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Lawyers for 5 former world junior players accused of sexual assault appear in court

Lawyers appeared in court for the first time via video conference Monday morning in a high-profile sexual assault case with charges laid against five former members of Canada’s world junior hockey team.

Police will hold a press conference at 2 p.m. EST., which will be streamed live on CTVNews.ca and the CTV News app. This article will be updated as information becomes available.

Carter Hart, Michael McLeod, Dillon Dube, Cal Foote and Alex Formenton all face sexual assault charges stemming from an alleged assault of a woman in 2018 in a London hotel room. McLeod is facing an additional charge of sexual assault for “being a party to the offence.”

No pleas were entered Monday morning. Lawyers for the players have said their clients will defend themselves against the allegations, and all five are expected to plead not guilty.

An investigation into the charges was initially closed months after the incident, but the case was reopened by police in 2022. Hockey Canada and the NHL both launched their own investigations parallel to the police probe.

The five players were part of Canada’s 2018 world junior hockey team. The allegation at the centre of the case is that a sexual assault occurred following a Hockey Canada ceremony celebrating the players’ victory at that year’s tournament, according to court documents.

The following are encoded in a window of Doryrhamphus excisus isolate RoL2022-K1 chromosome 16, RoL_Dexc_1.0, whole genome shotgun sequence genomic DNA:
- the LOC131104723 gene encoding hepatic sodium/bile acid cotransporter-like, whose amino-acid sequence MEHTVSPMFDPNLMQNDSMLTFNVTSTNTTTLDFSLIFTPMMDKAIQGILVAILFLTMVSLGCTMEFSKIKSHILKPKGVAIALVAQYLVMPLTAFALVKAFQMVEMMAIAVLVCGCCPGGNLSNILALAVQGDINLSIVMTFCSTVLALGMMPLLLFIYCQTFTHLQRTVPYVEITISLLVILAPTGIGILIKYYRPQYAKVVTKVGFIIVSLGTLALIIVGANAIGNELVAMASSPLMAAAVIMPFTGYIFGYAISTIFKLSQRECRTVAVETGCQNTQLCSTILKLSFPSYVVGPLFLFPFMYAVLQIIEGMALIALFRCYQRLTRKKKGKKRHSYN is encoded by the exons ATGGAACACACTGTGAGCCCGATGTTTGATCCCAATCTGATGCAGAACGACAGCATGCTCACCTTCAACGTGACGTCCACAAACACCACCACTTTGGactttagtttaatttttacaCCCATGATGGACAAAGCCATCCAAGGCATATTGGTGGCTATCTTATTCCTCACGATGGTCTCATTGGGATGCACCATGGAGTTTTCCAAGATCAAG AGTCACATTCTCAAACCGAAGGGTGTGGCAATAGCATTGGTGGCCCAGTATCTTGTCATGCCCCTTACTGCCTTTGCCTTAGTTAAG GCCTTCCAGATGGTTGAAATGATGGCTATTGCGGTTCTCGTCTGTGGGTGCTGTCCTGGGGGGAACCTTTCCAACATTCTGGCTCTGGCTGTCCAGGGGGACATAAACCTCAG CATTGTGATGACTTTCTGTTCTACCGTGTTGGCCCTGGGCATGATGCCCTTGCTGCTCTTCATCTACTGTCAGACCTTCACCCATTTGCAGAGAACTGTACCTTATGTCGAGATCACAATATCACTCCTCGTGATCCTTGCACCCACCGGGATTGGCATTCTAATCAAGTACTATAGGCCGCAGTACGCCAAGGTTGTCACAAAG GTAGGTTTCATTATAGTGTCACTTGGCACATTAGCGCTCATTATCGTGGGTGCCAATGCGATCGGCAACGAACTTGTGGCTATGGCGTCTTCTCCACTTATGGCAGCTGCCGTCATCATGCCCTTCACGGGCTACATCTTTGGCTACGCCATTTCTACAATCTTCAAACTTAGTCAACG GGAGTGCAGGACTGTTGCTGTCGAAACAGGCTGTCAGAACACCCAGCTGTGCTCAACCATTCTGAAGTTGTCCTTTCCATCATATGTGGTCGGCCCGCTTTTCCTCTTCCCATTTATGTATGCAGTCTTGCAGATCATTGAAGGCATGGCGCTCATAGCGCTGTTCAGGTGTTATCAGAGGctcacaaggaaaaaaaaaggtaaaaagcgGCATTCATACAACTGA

Four of the players, with the exception of Formenton, currently play hockey in the NHL. Hart plays for the Philadelphia Flyers, Dube plays for the Calgary Flames and McLeod and Foote play for the New Jersey Devils. Formenton previously played for the Ottawa Senators between 2017 and 2022, but is now with a team in Switzerland.

Late last month, the players took an indefinite leave of absence from their respective clubs and turned themselves into police.

In Monday’s court appearance, the Crown presented the case and said a “significant” amount of disclosure would be sent to the defence councils later in the day. Disclosure refers to the evidence against the defendants, which can include statements, video footage, forensic evidence and police records, among other documents.

The defence will get to choose whether the case is tried in an Ontario Court of Justice or a superior court. The next court date has been set for April 30 at 9:30 a.m. 

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